Sabia Rani stammer fra Kashmir i Pakistan, men kom til
Storbritannia i 2005 for å gifte seg med sin fetter, Shazad Khan. Svigerfamilien skal ha mislikt henne fra begynnelsen av. Svigermoren skal ha kjeftet på
henne og skreket til henne for småting. Etter en stund begynte også ektemannen
å slå henne.
Tenåringsbruden snakket ikke engelsk, var aldri utenfor
huset, og kjente ingen andre i Storbritannia enn ektemannens familie.
Rani må ha blitt utsatt for grov, fysisk mishandling i minst
tre uker, men det siste angrepet, som drepte henne, må ha vært ”særdeles
smertefullt og langdrygt” slo retten fast. Blant annet må de 15 benbruddene som ble konstatert på 10 av ribbena hennes ha blitt forårsaket av
gjentatte spark eller kraftige slag.
Ifølge Ranis svigerfamilie har Rani vært plaget av onde
ånder, og i vitneboksen hevdet flere medlemmer av Khans familie at det trolig
var en ond ånd som hadde slått henne til døde. Dommeren anså imidlertid ikke
denne hypotesen for tilstrekkelig bevist, og la til grunn for sin domskjennelse
at ”den onde ånd som drepte Sabia Rani var Shazad Khan”.
‘Family turned a blind eye’ as teenage bride was beaten to death by arranged
A teenage bride was beaten to death by her husband while her in-laws who
shared the same house ignored her sickening ordeal, a court heard yesterday.
Sabia Rani, 19, was repeatedly attacked over a three-week period, suffering
bruising over 90% of her body and ‘catastrophic’ injuries usually only seen in
car crash victims.
The ‘vulnerable’ teenager, who had arrived five months earlier from Pakistan
for the arranged marriage, required emergency treatment in a hospital intensive
care unit, the jury at Leeds Crown Court heard.
But not only did four members of her husband’s family do nothing to help her,
they turned a blind eye as he continued the beatings and ultimately murdered the
helpless young woman at the house they all shared, it was alleged.
The victim’s mother-in-law and a sister-in-law blamed her horrfic injuries,
which included at least 15 fractures on 10 fractured ribs, on ‘evil spirits,
curses and black magic.’ While two of the family allegedly lied under oath while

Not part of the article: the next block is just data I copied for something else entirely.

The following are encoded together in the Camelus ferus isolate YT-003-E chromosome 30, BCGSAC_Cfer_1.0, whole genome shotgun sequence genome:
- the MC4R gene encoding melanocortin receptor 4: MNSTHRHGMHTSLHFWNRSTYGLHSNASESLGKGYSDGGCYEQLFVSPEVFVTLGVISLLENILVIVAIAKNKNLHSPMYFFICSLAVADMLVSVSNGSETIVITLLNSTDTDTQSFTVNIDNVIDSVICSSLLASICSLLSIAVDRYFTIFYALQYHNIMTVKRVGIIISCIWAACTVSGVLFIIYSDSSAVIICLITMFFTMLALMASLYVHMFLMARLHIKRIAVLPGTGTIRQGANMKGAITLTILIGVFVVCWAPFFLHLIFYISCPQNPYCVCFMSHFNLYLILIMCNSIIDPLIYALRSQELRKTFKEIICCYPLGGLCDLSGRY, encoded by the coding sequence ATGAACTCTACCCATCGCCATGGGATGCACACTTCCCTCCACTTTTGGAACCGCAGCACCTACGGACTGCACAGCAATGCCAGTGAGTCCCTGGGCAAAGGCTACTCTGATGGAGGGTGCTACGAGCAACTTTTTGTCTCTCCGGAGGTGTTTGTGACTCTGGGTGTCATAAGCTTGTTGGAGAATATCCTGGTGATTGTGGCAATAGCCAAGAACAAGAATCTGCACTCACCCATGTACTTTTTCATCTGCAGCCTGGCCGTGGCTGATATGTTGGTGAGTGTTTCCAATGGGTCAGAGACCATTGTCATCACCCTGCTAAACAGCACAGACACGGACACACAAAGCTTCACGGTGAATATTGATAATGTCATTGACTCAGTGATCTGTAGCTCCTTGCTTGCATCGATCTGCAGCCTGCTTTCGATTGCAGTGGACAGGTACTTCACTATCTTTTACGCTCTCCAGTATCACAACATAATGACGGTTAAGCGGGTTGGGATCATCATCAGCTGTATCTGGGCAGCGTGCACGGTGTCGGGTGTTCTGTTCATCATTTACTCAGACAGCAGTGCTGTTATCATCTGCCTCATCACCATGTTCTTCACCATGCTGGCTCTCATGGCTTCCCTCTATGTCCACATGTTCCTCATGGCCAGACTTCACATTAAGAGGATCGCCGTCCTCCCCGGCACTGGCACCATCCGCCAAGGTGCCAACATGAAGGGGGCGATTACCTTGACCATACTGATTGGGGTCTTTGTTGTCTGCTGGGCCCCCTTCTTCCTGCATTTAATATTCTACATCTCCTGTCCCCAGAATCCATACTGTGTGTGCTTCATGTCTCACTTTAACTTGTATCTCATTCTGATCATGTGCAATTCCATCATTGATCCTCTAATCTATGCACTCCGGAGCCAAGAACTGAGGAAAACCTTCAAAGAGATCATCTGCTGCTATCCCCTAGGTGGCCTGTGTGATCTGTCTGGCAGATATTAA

giving evidence in husband Shazad Khan’s murder trial in a deliberate attempt to
help him cheat justice, the court heard.
Khan, 25, of Oakwood Grange, Leeds, was convicted of murdering his wife at
Leeds Crown Court last January. After the trial police launched an investigation
into the role of other family members sharing the house.
Detectives arrested and charged the victim’s mother-in-law Phullan Bibi, 52,
sisters-in-law Nazia Naureen, 28, sister-in-law Uzma Khan, 23, and her husband
Majid Hussain, 28. All four denied a charge of allowing the death of a
vulnerable adult. Khan and Hussain also denied a charge of perjury.
Summarising the prosecution case Simon Myerson, QC, said of the defendants:
‘They did nothing. She was in severe pain, but not one of them did anything
Sabia grew up in the Pakistani region of Kashmir and arrived in the UK in
December 2005 to marry her cousin Shazad Khan and live with his family in Leeds.
Although they ‘signed a marriage certificate’ in Pakistan three years earlier,
they were not formally married until a ceremony on 15 January 2006.
The teenage bride didn’t speak English, knew no one else apart from her
husband’s family and never went out alone, the court heard.
Paramedics were called to the family home at 11.28 am on Sunday 21 May 2006
to find Sabia’s fully-clothed and dead body in an upstairs bathroom. They
claimed Sabia had been found dead in the bath, but the court heard she was
‘probably killed in the garage’ and her body taken upstairs.
Mr Myerson said Khan had inflicted a number of brutal attacks during the last
three weeks of Sabia’s life. The final attack which killed her was ‘prolonged
and vicious,’ the court heard. Her agonising rib fractures were caused by
‘kicks, stamps or very hard punches.’